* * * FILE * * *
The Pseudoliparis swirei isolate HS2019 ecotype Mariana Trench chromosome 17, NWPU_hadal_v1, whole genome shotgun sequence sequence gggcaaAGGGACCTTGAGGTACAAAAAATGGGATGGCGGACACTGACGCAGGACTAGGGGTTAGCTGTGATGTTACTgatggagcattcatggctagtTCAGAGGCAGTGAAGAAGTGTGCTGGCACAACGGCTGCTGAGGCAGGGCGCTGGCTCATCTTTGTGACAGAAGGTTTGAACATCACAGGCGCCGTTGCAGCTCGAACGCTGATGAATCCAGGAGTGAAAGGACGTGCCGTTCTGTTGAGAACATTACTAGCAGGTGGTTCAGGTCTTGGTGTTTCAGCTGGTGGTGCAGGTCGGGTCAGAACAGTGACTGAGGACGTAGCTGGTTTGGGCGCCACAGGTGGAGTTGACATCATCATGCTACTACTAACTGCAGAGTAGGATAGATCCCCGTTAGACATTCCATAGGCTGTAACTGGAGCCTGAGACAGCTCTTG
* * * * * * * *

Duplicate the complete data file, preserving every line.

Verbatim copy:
The Pseudoliparis swirei isolate HS2019 ecotype Mariana Trench chromosome 17, NWPU_hadal_v1, whole genome shotgun sequence sequence gggcaaAGGGACCTTGAGGTACAAAAAATGGGATGGCGGACACTGACGCAGGACTAGGGGTTAGCTGTGATGTTACTgatggagcattcatggctagtTCAGAGGCAGTGAAGAAGTGTGCTGGCACAACGGCTGCTGAGGCAGGGCGCTGGCTCATCTTTGTGACAGAAGGTTTGAACATCACAGGCGCCGTTGCAGCTCGAACGCTGATGAATCCAGGAGTGAAAGGACGTGCCGTTCTGTTGAGAACATTACTAGCAGGTGGTTCAGGTCTTGGTGTTTCAGCTGGTGGTGCAGGTCGGGTCAGAACAGTGACTGAGGACGTAGCTGGTTTGGGCGCCACAGGTGGAGTTGACATCATCATGCTACTACTAACTGCAGAGTAGGATAGATCCCCGTTAGACATTCCATAGGCTGTAACTGGAGCCTGAGACAGCTCTTG